Kelly bravely took charge of the Wee County’s fixture against Armagh just days after his mother’s passing – and has now revealed his daughter, Tara, was rushed to hospital on the Sunday before that game.
Kelly was in Thurles to watch Tipperary’s match with Longford on March 11 with his 11-year-old daughter when she began to experience stomach pains.
After Louth’s team doctor examined her, Tara underwent an emergency appendix operation on that Sunday night.
The next day, Kelly was informed about his mother’s condition and she sadly passed away two days before Louth lost to Armagh in Drogheda.
Kelly said last night: “People spoke about the fact my mother had passed but my daughter was rushed into hospital on the Sunday for an emergency appendix operation. There were nights in hospital with my daughter and days in the hospital with my Mum. You think it doesn’t affect the lads (Louth players) but ultimately it does, it affects my thinking around them but they’re a great bunch of lads.
“It’s been difficult but we’re coming out the right side of it. I was down in Thurles on that Saturday night, watching Longford and Tipperary, and my daughter wasn’t well. She had pains in her stomach. The Louth doctor got a look at her and she’s a good kid, and wouldn’t complain too much. She had an emergency operation on Sunday night. The next day, I was told about my Mum.”
Kelly still managed to steer Louth to promotion when just over a week after his mother was laid to rest, he plotted victory over Tipperary at Semple Stadium.
Explaining how he managed to put his grief to one side, Kelly said: “It’s all life and football is an essential part of it. Not too many people have won All-Irelands in Louth but I had a great grandfather (Larry McCormack) who captained teams in 1910 and 1912. That shaped my way of thinking … it’s a life.” And Kelly is pleased to report Tara is very much on the mend.
He said: “She’s back at school and, touch wood, she’s coming out the right side of it. When you hear appendix, you don’t realise how sick they can become with it. It was a worrying time but she’s making progress.”
In two seasons, Kelly has overseen remarkable progress with Louth, securing successive promotions to take Louth from Division 4 to Division 2, where they’ll operate next year. And Kelly makes no apologies for stating that when it comes to winning matches, his players will do whatever it takes. Louth had two players black-carded in the game against Tipperary that clinched promotion, which prompted Kelly’s opposite number, Liam Kearns, to suggest that the winners were “fairly cynical.”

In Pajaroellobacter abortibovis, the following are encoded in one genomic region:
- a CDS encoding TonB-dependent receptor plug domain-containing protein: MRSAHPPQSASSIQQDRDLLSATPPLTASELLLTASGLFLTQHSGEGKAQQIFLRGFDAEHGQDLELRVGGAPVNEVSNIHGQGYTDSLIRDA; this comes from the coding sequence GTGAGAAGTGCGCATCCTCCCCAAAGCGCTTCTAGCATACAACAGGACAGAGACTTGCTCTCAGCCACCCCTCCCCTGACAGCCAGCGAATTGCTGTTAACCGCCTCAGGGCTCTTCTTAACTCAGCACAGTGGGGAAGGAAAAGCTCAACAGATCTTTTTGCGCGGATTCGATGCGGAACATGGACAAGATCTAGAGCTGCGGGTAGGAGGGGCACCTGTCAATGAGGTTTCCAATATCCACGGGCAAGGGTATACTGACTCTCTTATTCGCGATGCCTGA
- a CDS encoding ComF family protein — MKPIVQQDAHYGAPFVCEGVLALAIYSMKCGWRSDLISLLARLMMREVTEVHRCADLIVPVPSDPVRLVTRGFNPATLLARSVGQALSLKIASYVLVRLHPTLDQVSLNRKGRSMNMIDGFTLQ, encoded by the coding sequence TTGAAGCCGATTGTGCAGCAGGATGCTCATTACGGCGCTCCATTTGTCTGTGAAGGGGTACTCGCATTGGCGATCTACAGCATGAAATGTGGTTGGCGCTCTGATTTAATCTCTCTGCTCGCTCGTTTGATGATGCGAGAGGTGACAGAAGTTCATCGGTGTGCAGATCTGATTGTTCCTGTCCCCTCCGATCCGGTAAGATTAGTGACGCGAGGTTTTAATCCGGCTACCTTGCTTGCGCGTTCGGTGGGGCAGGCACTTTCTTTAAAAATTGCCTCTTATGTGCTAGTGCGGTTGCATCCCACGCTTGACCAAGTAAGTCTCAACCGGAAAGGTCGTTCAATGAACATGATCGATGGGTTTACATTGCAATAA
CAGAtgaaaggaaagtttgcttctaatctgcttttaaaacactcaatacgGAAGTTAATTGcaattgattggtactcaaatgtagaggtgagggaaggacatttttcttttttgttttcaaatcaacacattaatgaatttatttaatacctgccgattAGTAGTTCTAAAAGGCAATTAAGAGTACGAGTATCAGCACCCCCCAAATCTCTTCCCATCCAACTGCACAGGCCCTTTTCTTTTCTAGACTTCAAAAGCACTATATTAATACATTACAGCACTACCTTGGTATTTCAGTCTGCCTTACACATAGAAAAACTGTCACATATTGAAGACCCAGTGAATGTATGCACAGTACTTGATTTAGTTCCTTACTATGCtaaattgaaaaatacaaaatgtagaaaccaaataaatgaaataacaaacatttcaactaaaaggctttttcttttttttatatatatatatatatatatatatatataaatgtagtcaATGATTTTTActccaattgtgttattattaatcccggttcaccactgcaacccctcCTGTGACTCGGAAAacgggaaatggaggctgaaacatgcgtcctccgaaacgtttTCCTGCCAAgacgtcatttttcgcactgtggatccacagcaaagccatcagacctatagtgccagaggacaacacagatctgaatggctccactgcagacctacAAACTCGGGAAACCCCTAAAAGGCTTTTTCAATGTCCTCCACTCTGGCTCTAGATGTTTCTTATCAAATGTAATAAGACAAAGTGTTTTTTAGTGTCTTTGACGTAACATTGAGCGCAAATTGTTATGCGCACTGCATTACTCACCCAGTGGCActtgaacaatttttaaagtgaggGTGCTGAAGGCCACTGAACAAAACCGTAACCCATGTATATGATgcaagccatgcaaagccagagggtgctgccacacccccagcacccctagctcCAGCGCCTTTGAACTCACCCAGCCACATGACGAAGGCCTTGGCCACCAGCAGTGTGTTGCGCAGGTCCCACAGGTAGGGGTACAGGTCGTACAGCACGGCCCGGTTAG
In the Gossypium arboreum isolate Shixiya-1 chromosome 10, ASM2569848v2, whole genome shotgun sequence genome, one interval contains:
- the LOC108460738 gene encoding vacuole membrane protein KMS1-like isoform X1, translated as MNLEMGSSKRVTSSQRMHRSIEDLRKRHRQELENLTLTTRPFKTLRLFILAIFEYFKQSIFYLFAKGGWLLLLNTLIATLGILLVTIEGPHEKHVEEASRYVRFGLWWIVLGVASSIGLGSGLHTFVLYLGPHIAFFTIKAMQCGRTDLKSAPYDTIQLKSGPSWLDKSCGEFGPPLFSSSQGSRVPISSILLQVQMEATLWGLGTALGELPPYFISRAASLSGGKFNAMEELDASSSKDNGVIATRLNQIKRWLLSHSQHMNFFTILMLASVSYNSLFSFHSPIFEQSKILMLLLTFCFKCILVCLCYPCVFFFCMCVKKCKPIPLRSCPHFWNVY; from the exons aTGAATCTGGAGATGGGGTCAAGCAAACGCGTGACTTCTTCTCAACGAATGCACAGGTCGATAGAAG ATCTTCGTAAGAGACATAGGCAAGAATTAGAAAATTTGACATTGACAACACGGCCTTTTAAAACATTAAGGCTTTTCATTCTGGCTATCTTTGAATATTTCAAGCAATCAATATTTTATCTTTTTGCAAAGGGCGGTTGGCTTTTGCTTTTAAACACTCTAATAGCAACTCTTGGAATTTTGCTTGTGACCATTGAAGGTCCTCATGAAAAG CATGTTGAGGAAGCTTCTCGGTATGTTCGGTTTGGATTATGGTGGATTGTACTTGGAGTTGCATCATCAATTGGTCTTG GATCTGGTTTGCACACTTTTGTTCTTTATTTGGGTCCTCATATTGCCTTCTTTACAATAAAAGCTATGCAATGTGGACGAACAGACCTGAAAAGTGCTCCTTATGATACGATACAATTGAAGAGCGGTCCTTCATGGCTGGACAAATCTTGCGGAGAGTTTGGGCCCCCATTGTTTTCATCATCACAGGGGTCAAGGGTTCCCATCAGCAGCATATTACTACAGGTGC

Kelly, ahead of tomorrow’s repeat meeting against the Premier County, with Division 3 silverware on offer at Croke Park, responded: “Historically in Gaelic Football, it’s always been part of it. It was there before the black card and will be there after it. If there are straight reds, it’s never going to change. Ultimately, players are winners. With the best will in the world, I can understand where Liam was coming from. There were times when I stood on the line and wrongdoings go against you and you think ‘why us’? Michael Quinlivan (Tipperary’s player who was also black-carded) is an outstanding guy and he was straight over to me after the match to congratulate us.
“But he did what he did because he knew that if the ball went into the net, Tipp were definitely going to be beaten. I can understand fully where Liam is at and it could be me next Saturday peddling the same statement. But you have to win. We’re not a dirty team in any fashion, we try to do it right. Our philosophy is to try to play the game. People talk about the modern game and the days of old. When you think of it in times gone by, you threw it up on the 21-yard line and kicked it out, with Seamus O’Hanlon (former Louth midfielder) rising and winning possession.
“But Tyrone put paid to that with (Kerry’s) Darragh Ó Se in the 2000s, when they let him catch it and surrounded him. Possession is so precious now and what you do with it when you have the ball is very important.
“We try to retain it and try to break at pace – there’s no secret to what we do.”